The firearm industry is heavily regulated, and a mistake during the ownership transfer of a firearm can become a felony. A gun trust can prevent these errors from occurring. But because gun trusts are not well-known, many people have questions about what a gun trust really is, and if they would benefit from getting one.
What is a Gun Trust? What Does a Gun Trust Do?
A gun trust is a term for a revocable or irrevocable trust to take title to firearms. In practice, this allows the orderly transfer of the weapon upon the death of an individual to their designated beneficiary.
When a person creates a gun trust, the trust becomes the legal owner of the gun, and a trustee is named to manage the trust for the trust’s beneficiaries. So, in these instances, the trust is the actual owner of the gun. When the creator of the gun trust dies, the weapon is legally transferred to the named beneficiary. However, the named beneficiary who will receive the weapon must go through a background check and identification process before taking possession of the weapon.
Any legally owned weapon can be placed into a gun trust—and this is recommended. However, gun trusts are specifically utilized for weapons classified as Title II under the National Firearms Act of the Gun Control Act. Title II weapons include automatic machine guns and short-barreled shotguns, among other weapons.
Even if I Do Not Have Any Title II Weapons, Why Should I Get a Gun Trust?
It may be logical for individuals with a large firearms collection to transfer ownership of these weapons to a gun trust, even if they do not own weapons listed under Title II. This is because creating a gun trust can protect an individual’s privacy. Under Texas law, an executor to an estate must file an inventory of the probate estate after an individual’s death. This would include all firearms that are part of the estate, along with the market value of each item. However, if the firearms are under a gun trust, then the firearms are not included in the probate estate and will not be listed in the inventory. This can also save significant time and expense during the probate process.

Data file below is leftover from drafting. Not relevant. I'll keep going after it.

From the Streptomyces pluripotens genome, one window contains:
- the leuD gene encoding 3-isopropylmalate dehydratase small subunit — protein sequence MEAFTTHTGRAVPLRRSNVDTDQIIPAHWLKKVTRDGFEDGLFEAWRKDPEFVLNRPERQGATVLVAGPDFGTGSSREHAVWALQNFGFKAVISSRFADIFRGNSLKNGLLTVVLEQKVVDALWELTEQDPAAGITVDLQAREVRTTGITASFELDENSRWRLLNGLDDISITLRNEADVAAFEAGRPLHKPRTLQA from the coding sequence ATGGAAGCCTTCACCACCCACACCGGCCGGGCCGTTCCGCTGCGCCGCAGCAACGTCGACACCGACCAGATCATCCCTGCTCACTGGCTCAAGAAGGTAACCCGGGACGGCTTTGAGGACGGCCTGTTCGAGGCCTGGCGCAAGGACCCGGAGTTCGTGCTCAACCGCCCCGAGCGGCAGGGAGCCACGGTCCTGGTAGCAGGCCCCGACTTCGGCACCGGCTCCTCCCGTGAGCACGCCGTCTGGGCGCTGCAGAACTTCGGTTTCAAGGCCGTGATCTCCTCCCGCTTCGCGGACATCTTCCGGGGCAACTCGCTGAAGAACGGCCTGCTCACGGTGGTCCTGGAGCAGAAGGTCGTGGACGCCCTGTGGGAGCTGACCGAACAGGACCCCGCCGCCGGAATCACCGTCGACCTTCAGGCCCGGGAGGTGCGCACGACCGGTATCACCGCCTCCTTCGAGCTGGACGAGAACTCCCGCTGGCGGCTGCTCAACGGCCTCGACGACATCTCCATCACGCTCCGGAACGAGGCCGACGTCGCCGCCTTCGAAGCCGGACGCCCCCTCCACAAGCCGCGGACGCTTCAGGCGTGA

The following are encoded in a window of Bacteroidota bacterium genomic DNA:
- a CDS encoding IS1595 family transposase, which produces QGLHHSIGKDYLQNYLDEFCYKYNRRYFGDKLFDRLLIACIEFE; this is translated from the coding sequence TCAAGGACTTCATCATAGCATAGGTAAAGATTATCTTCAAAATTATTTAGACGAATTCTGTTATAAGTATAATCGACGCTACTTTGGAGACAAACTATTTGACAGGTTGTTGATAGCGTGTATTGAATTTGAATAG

Additionally, a gun trust avoids the common issues that occur when an individual becomes unexpectedly incapacitated. Of course, incapacitated people cannot own a gun, so if the individual becomes incapacitated and does not have a spouse who can legally possess the gun, the person attempting to take possession may inadvertently break the law.
While creating and administering a gun trust may seem unnecessary, the cost of a trust is significantly smaller than the potential negative consequences if an executor runs into problems when attempting to transfer ownership of the gun without a trust in place. Instead, if the firearms are placed into a trust, the trustee can distribute the guns based on the owner’s wishes written in the trust. Gun owners can also create a contingency plan for their collection, in case the named beneficiary is unable to take possession of the weapons.
Creating a Texas gun trust can be a complicated and time-consuming process, and individuals who are interested in beginning the process should contact an experienced estate planning attorney.
Contact a Texas Estate Planning Attorney
If you or a loved one is interested in creating a gun trust, contact the Houston estate planning attorneys at McCulloch & Miller, PLLC. With years of experience drafting a wide array of trusts, our attorneys will be able to answer all of your questions and create the gun trust that is right for you. We also handle all types of other estate planning matters for our clients, including drafting wills, creating other types of trusts, helping with Medicaid planning and business succession planning. To schedule a consultation to speak to one of our knowledgeable attorneys today, call us at 713-333-8900.